Distance learning presents students with a number of disadvantages

by Shalika Oza, Staff Writer

With San Diego State scaling back operations this March – stopping all but essential research and transitioning the majority of classes online – due to the COVID-19 pandemic, many students moved back home with hopes that by August, the government would have successfully handled this pandemic. 

As time progressed, it became clear this wouldn’t be the case, and students no longer held onto the hope they would be able to return to campus in the fall. 

The nail in the coffin was the announcement that many CSU’s and UC’s were switching to completely online instruction and the announcement of SDSU Flex.

While SDSU kept in mind the need to social distance and flatten the curve when creating a mostly distance learning plan for the fall semester, it seems the university never considered the factor of accessibility.

Many students who were hoping for a return to campus also relied on the resources offered on campus. When campus closed in March, many of my student-created GroupMe’s began to fill up with complaints of students not being able to handle the sudden switch to online classes. 

Some in part due to not liking the new plan of action, and some in part because they did not have access to the technology required to continue classes online.

In my efforts to search for what resources SDSU is offering in terms of technology, I found that through the Economic Crisis Response Team (ECRT) website, laptop checkouts are available through the library’s technology services checkout

Only after navigating to two separate pages can students find a link to information about ECRT resources listed on SDSU’s central coronavirus webpage. Although SDSU has sent emails about resources and has provided information on SDSU NewsCenter, it’s disappointing that ECRT is mentioned deep in the university’s dedicated COVID-19 webpage and not on the main page where students are told to turn to first.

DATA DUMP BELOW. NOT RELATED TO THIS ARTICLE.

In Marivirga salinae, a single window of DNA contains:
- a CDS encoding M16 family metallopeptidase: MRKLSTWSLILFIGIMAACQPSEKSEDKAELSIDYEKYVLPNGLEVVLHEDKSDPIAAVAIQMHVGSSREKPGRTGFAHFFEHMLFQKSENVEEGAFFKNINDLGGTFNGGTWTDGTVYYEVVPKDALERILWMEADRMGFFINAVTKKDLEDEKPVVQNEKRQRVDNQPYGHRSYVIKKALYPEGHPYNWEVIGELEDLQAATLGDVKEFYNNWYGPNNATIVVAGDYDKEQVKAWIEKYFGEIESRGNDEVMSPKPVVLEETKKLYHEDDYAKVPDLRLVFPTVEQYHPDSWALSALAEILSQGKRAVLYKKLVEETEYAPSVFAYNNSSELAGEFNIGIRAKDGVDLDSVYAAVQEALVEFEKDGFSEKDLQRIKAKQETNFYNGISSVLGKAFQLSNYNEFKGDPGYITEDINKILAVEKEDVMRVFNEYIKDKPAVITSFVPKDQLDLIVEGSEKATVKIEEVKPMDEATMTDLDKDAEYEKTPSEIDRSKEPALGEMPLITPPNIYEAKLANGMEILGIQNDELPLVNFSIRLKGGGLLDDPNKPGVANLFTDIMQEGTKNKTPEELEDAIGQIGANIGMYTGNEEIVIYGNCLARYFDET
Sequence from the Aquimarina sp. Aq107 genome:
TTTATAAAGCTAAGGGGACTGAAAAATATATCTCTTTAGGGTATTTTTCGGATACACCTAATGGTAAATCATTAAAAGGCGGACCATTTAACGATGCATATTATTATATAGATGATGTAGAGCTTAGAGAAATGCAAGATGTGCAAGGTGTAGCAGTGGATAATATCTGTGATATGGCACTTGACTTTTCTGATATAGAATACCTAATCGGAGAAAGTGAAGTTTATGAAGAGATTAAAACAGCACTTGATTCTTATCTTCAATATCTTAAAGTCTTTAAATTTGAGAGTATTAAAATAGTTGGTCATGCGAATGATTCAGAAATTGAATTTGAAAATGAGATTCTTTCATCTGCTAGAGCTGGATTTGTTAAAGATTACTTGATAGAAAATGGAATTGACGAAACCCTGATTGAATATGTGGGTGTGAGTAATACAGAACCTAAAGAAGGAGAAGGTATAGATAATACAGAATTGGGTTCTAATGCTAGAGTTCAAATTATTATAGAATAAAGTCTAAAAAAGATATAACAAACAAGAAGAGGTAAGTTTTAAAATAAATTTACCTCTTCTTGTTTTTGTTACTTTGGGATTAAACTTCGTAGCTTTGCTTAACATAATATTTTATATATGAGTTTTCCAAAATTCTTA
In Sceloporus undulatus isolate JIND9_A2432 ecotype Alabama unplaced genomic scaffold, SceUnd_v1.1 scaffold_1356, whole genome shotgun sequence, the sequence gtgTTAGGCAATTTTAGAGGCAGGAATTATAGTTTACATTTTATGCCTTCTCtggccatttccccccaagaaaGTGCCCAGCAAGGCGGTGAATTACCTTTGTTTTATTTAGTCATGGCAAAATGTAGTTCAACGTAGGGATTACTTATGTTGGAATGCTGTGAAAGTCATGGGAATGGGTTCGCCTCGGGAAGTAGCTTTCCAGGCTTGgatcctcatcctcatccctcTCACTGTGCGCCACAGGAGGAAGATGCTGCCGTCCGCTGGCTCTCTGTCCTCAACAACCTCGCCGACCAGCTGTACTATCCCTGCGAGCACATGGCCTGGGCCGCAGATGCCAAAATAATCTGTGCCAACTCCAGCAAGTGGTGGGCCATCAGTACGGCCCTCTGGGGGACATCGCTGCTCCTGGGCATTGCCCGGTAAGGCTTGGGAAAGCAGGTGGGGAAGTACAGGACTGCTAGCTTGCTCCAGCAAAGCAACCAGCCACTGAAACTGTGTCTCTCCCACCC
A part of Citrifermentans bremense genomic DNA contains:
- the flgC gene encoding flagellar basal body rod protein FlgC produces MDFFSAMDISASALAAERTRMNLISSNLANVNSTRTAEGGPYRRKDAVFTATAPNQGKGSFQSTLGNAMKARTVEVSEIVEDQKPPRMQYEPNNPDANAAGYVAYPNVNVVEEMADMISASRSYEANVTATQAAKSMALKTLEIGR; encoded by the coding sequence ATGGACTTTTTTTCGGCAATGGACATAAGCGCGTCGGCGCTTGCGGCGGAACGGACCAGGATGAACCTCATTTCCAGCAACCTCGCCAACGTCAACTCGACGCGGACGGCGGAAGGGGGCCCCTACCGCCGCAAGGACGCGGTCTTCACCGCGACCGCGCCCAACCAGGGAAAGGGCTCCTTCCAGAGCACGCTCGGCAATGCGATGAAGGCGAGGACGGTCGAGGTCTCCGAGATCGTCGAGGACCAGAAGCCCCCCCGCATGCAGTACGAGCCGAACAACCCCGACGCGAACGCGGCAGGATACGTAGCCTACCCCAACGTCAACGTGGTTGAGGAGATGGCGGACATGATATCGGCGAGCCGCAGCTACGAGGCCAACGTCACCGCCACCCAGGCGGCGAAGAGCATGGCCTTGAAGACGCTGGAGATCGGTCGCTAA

This is an issue for many reasons, but most importantly, not everyone is aware of the ECRT and all they can do. 

Other issues stem from the fact that not all SDSU students have chosen to move back to San Diego. This laptop checkout is only available to students who can pick up laptops in-person at the library.

Ultimately, the university’s fall 2020 plans seem to be trying to save face rather than actually aiding students through these trying times. 

Furthermore, the university’s decision to continue using both Blackboard and Canvas disadvantaged students even more by forcing them to keep track of classes on multiple platforms. The outcome will likely result in students forgetting when and where to turn in assignments, damaging GPA’s. 

With CSU continuing virtual learning through spring 2021, SDSU is working on a plan, it’s unclear whether any changes will be made to increase accessibility for students. 

Some students have expressed they want to take a leave of absence next semester.

For third-year Journalism and Advertising major, Sisi Simo this is something she is considering after these first few weeks of online classes have proved challenging.

“Distance education has for sure affected my equality of learning,” Simo said. “The way that I retain information doesn’t really work using this online platform. I’m more stressed about missing a due date and not understanding an assignment than I am about actually learning information that I need for my career.” 

Also among Simo’s concerns is the cost of an online semester when the value is not the same. 

“I feel like the amount of money I am paying is not worth the quality of education I am receiving,” Simo said. “I genuinely enjoy learning and I like accumulating knowledge but now all I do is sit behind a screen for 5 hours a day not learning a thing.”

I admit I joke about taking a leave of absence occasionally, but for me it isn’t realistic due to other life circumstances. While it may be an option for Simo, it was clear that she does not really want to take time off school.

SDSU students deserve better. 

We shouldn’t have to sacrifice our quality of education because the university fails to provide information properly about resources available to us or insists on using us as guinea pigs for testing virtual learning platforms. 

We shouldn’t have to sacrifice our quality of education at all. 

Unfortunately, SDSU is showing that it cares less about their students and more about saving face. 

Shalika Oza is a junior studying journalism and public relations. Follow her on Twitter @shalikaoza.

 

Correction: An earlier version of this article mischaracterized SDSU’s move to online instruction in March 2020. SDSU never closed and continues to offer limited courses, facilitate research and maintain campus spaces. Additionally, the original article stated that SDSU’s COVID-19 webpage did not mention resources associated with the Economic Crisis Response Team (ECRT) this is not the case. This information is available under the “support for students” page which can be found after following a link to “information for students.” The Daily Aztec regrets these errors.

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